It was a big day Wednesday at the Temple-Inland plant in Thomson as corporate executives, Georgia Department of Labor officials and congressional representatives joined local government officials and plant employees with their spouses for a celebration and ceremony.
"I'll tell you one thing, it's one heck of a birthday party," quipped plant Manager Larry Thompson.
But Mr. Thompson's birthday was only a coincidence. The event was to present the Voluntary Protection Program Star Presentation by the United States Department of Labor and Occupational Safety and Health Administration to the Thomson particleboard facility.
A mid-day banquet under a tent in the front yard of the facility featured a menu fit for the occasion - plate-sized beef steaks, baked potatoes and salad catered by Neal's Barbecue.
"This dinner gives a whole new meaning to the rubber chicken circuit we usually run through across the state," said Dennis Pitts, a representative from Lt. Gov. Casey Cagle's office.
According to OSHA's website, the Thomson plant is one of the less than 100 manufacturing plants in Georgia to be inducted into the VPP Star program. The programs promote effective worksite-based safety and health management to assure every working person is safe. The Star status - the highest level of the VPP programs - is given to exemplary worksites with comprehensive and successful safety systems. Star companies have achieved injury and illness rates at or below the national average and are self-sufficient in their ability to control workplace hazards.
In July, the Thomson plant celebrated its ninth year of no loss time due to accidents on the job.
"I am overwhelmed with all the teamwork that got us where we are today," said Mark Shelton, the plant's safety committee chairman. "There's a simple philosophy here that no one should suffer an injury at this facility and y'all work hard to see that it doesn't happen."
Jim McCain, the vice president of panel products for Temple-Inland, said he felt the company could not be a world-class organization without a world-class safety program, so he set a goal that each plant be VPP certified.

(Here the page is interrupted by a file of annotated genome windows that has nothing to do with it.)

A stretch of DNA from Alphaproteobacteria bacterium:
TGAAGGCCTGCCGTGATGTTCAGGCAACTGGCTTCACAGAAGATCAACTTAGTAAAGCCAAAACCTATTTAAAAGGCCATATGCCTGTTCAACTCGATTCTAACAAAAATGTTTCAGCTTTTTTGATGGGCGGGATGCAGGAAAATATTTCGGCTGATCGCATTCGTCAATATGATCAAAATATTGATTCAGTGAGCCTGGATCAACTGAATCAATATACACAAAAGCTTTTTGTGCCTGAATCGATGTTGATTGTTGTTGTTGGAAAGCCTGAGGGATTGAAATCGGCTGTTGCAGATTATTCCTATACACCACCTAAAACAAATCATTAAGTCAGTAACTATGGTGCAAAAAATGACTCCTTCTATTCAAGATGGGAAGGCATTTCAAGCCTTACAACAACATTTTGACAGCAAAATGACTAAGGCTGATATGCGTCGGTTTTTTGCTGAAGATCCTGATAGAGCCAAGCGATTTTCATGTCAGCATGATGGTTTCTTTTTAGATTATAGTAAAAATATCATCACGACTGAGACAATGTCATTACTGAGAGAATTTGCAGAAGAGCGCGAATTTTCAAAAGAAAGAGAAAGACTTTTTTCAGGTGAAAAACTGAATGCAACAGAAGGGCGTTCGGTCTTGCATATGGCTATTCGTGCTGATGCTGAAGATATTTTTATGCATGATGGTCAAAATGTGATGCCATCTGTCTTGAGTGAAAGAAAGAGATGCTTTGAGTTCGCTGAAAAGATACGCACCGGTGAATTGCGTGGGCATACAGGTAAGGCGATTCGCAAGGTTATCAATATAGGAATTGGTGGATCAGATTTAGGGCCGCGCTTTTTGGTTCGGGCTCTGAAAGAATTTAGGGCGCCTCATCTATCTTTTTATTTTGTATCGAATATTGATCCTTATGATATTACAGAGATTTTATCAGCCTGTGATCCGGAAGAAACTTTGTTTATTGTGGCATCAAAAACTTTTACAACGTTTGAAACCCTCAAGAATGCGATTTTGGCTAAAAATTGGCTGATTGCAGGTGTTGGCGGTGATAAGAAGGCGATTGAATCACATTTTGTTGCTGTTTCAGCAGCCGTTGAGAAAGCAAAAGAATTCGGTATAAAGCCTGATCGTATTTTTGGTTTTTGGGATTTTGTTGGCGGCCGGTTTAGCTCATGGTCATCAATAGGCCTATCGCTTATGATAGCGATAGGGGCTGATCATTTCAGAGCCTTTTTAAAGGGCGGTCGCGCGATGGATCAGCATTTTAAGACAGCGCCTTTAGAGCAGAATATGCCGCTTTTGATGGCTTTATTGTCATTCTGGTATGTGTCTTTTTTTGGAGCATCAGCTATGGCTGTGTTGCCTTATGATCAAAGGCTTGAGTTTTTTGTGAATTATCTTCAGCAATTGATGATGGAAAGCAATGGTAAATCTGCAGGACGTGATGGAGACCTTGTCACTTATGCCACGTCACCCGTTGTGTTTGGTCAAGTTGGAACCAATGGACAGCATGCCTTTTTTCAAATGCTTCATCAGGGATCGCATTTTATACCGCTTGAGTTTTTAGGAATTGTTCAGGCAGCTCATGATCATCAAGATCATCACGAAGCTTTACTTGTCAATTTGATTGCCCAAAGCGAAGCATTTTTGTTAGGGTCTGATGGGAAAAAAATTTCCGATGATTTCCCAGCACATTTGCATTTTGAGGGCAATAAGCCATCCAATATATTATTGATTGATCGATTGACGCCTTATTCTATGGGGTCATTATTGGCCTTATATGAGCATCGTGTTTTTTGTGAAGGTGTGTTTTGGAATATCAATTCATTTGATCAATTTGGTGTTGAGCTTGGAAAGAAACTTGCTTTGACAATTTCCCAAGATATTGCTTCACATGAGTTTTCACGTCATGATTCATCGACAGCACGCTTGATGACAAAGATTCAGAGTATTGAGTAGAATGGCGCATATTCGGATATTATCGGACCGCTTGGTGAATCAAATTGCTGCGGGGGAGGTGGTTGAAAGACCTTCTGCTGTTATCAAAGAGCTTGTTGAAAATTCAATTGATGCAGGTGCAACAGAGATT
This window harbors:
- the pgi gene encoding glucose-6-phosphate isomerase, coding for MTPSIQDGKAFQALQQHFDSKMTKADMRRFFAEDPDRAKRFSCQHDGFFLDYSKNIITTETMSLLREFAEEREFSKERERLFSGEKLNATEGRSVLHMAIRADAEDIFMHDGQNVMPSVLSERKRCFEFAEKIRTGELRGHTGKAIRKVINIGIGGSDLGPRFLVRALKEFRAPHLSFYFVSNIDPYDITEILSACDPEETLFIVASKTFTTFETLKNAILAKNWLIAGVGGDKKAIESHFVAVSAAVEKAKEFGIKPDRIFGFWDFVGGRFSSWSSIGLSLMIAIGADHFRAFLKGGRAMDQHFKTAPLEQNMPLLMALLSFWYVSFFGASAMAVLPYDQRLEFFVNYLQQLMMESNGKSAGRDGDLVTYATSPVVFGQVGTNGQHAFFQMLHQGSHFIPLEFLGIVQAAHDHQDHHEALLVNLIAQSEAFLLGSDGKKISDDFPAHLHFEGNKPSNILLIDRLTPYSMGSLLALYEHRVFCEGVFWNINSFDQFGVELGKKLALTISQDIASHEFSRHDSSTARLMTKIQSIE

"It was a good thing to have Thomson as the first one," he said during his speech. "You've set a very high bar for the rest of the facilities to follow... Thomson is a special place. It's one of our best facilities."
To achieve the VPP Star status, the Thomson plant underwent a multi-stepped, on-site review for several days last March by OSHA. Bill Harrington, the Atlanta east area VPP officer for OSHA, said he brought a team of experts who reviewed records, logs and inspection histories, held meetings and interviews with management staff and employees and inspected the facility.
"My report is 36 pages long," Mr. Harrington said. "We found out this is a family here. ... Y'all did everything right. ... The best part of this whole thing is you guys earned this."
Employee Charles Cummings said he's glad for the award and the atmosphere in the worksite, which is more strict than when he first started working there 15 years ago.
"They've been talking about safety ever since I've been here," the strap operator said. "But now we live it and breathe it."
Fewer injuries and illnesses benefit companies and employees because workers' compensation premiums and other costs plummet, according to OSHA material. But safety committee member Ray Cummings said the effect of an injury goes much deeper.
"I want to thank the families here for sending us your spouses to work here every day," he said at the conclusion of the banquet. "How you send them here to us is how we want to send them back home to you."